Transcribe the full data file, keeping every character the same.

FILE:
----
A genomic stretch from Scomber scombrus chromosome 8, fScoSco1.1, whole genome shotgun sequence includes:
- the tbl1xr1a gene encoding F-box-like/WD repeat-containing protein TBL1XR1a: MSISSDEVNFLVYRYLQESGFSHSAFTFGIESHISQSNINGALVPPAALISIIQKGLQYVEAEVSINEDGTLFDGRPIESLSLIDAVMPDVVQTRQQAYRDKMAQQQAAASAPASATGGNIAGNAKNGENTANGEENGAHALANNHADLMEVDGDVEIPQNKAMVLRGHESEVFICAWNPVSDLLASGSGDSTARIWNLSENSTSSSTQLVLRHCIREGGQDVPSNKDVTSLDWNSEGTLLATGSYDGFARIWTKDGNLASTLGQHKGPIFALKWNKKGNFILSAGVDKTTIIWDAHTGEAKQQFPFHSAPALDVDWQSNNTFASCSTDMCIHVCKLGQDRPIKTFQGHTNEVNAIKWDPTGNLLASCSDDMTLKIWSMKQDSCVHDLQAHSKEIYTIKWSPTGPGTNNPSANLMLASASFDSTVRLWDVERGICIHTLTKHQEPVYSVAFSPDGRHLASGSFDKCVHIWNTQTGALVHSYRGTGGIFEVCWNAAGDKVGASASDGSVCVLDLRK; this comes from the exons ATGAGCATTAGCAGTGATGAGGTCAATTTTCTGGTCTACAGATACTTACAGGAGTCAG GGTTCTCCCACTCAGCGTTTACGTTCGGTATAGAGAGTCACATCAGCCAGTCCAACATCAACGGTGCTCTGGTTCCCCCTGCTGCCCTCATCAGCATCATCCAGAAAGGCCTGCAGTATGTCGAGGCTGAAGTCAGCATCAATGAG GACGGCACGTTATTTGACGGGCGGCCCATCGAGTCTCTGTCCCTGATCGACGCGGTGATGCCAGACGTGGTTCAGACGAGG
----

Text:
A genomic stretch from Scomber scombrus chromosome 8, fScoSco1.1, whole genome shotgun sequence includes:
- the tbl1xr1a gene encoding F-box-like/WD repeat-containing protein TBL1XR1a: MSISSDEVNFLVYRYLQESGFSHSAFTFGIESHISQSNINGALVPPAALISIIQKGLQYVEAEVSINEDGTLFDGRPIESLSLIDAVMPDVVQTRQQAYRDKMAQQQAAASAPASATGGNIAGNAKNGENTANGEENGAHALANNHADLMEVDGDVEIPQNKAMVLRGHESEVFICAWNPVSDLLASGSGDSTARIWNLSENSTSSSTQLVLRHCIREGGQDVPSNKDVTSLDWNSEGTLLATGSYDGFARIWTKDGNLASTLGQHKGPIFALKWNKKGNFILSAGVDKTTIIWDAHTGEAKQQFPFHSAPALDVDWQSNNTFASCSTDMCIHVCKLGQDRPIKTFQGHTNEVNAIKWDPTGNLLASCSDDMTLKIWSMKQDSCVHDLQAHSKEIYTIKWSPTGPGTNNPSANLMLASASFDSTVRLWDVERGICIHTLTKHQEPVYSVAFSPDGRHLASGSFDKCVHIWNTQTGALVHSYRGTGGIFEVCWNAAGDKVGASASDGSVCVLDLRK; this comes from the exons ATGAGCATTAGCAGTGATGAGGTCAATTTTCTGGTCTACAGATACTTACAGGAGTCAG GGTTCTCCCACTCAGCGTTTACGTTCGGTATAGAGAGTCACATCAGCCAGTCCAACATCAACGGTGCTCTGGTTCCCCCTGCTGCCCTCATCAGCATCATCCAGAAAGGCCTGCAGTATGTCGAGGCTGAAGTCAGCATCAATGAG GACGGCACGTTATTTGACGGGCGGCCCATCGAGTCTCTGTCCCTGATCGACGCGGTGATGCCAGACGTGGTTCAGACGAGG